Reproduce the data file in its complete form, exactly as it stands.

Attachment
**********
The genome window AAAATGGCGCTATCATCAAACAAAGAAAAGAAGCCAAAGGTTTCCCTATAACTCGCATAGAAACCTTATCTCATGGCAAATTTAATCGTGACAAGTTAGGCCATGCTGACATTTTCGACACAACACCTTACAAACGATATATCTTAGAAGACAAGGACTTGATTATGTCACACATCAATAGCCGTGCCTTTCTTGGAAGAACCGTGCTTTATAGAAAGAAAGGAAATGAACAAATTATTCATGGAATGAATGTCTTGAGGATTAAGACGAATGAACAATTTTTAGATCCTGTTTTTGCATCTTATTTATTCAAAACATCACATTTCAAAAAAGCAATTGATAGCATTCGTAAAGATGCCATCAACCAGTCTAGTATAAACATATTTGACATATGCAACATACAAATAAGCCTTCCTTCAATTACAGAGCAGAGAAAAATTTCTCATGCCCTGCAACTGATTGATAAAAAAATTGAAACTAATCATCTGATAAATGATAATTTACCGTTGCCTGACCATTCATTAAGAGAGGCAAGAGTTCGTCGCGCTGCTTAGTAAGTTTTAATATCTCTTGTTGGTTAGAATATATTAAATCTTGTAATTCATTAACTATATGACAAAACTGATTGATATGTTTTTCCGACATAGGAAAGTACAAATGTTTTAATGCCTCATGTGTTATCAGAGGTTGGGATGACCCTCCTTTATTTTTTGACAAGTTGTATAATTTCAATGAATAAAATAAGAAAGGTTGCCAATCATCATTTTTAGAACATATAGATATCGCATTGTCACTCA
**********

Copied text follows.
The genome window AAAATGGCGCTATCATCAAACAAAGAAAAGAAGCCAAAGGTTTCCCTATAACTCGCATAGAAACCTTATCTCATGGCAAATTTAATCGTGACAAGTTAGGCCATGCTGACATTTTCGACACAACACCTTACAAACGATATATCTTAGAAGACAAGGACTTGATTATGTCACACATCAATAGCCGTGCCTTTCTTGGAAGAACCGTGCTTTATAGAAAGAAAGGAAATGAACAAATTATTCATGGAATGAATGTCTTGAGGATTAAGACGAATGAACAATTTTTAGATCCTGTTTTTGCATCTTATTTATTCAAAACATCACATTTCAAAAAAGCAATTGATAGCATTCGTAAAGATGCCATCAACCAGTCTAGTATAAACATATTTGACATATGCAACATACAAATAAGCCTTCCTTCAATTACAGAGCAGAGAAAAATTTCTCATGCCCTGCAACTGATTGATAAAAAAATTGAAACTAATCATCTGATAAATGATAATTTACCGTTGCCTGACCATTCATTAAGAGAGGCAAGAGTTCGTCGCGCTGCTTAGTAAGTTTTAATATCTCTTGTTGGTTAGAATATATTAAATCTTGTAATTCATTAACTATATGACAAAACTGATTGATATGTTTTTCCGACATAGGAAAGTACAAATGTTTTAATGCCTCATGTGTTATCAGAGGTTGGGATGACCCTCCTTTATTTTTTGACAAGTTGTATAATTTCAATGAATAAAATAAGAAAGGTTGCCAATCATCATTTTTAGAACATATAGATATCGCATTGTCACTCA